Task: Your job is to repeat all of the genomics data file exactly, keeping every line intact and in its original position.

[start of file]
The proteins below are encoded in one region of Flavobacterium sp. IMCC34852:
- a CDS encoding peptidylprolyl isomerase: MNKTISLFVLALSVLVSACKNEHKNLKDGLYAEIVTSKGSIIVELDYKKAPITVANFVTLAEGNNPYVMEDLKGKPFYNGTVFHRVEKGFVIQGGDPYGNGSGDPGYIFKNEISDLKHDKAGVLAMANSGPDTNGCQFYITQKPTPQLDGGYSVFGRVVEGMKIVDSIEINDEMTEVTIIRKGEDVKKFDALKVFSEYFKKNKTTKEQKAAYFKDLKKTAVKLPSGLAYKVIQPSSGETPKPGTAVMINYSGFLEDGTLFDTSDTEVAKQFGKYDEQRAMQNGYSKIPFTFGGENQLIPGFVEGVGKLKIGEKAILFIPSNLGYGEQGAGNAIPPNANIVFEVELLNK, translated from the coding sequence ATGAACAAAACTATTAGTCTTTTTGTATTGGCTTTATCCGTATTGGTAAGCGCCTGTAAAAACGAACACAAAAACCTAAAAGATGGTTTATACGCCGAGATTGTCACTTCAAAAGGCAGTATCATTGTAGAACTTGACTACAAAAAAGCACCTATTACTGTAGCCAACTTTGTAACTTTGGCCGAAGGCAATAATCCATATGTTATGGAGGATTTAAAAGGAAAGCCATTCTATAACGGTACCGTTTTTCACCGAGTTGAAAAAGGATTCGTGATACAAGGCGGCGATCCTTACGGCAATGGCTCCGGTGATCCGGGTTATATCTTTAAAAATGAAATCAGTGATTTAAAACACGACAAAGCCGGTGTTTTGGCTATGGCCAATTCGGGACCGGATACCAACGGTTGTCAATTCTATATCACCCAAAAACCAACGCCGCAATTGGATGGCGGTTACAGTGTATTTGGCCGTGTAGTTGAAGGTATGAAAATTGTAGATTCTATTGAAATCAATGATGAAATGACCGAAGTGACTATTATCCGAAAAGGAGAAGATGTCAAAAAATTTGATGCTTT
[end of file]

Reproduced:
The proteins below are encoded in one region of Flavobacterium sp. IMCC34852:
- a CDS encoding peptidylprolyl isomerase: MNKTISLFVLALSVLVSACKNEHKNLKDGLYAEIVTSKGSIIVELDYKKAPITVANFVTLAEGNNPYVMEDLKGKPFYNGTVFHRVEKGFVIQGGDPYGNGSGDPGYIFKNEISDLKHDKAGVLAMANSGPDTNGCQFYITQKPTPQLDGGYSVFGRVVEGMKIVDSIEINDEMTEVTIIRKGEDVKKFDALKVFSEYFKKNKTTKEQKAAYFKDLKKTAVKLPSGLAYKVIQPSSGETPKPGTAVMINYSGFLEDGTLFDTSDTEVAKQFGKYDEQRAMQNGYSKIPFTFGGENQLIPGFVEGVGKLKIGEKAILFIPSNLGYGEQGAGNAIPPNANIVFEVELLNK, translated from the coding sequence ATGAACAAAACTATTAGTCTTTTTGTATTGGCTTTATCCGTATTGGTAAGCGCCTGTAAAAACGAACACAAAAACCTAAAAGATGGTTTATACGCCGAGATTGTCACTTCAAAAGGCAGTATCATTGTAGAACTTGACTACAAAAAAGCACCTATTACTGTAGCCAACTTTGTAACTTTGGCCGAAGGCAATAATCCATATGTTATGGAGGATTTAAAAGGAAAGCCATTCTATAACGGTACCGTTTTTCACCGAGTTGAAAAAGGATTCGTGATACAAGGCGGCGATCCTTACGGCAATGGCTCCGGTGATCCGGGTTATATCTTTAAAAATGAAATCAGTGATTTAAAACACGACAAAGCCGGTGTTTTGGCTATGGCCAATTCGGGACCGGATACCAACGGTTGTCAATTCTATATCACCCAAAAACCAACGCCGCAATTGGATGGCGGTTACAGTGTATTTGGCCGTGTAGTTGAAGGTATGAAAATTGTAGATTCTATTGAAATCAATGATGAAATGACCGAAGTGACTATTATCCGAAAAGGAGAAGATGTCAAAAAATTTGATGCTTT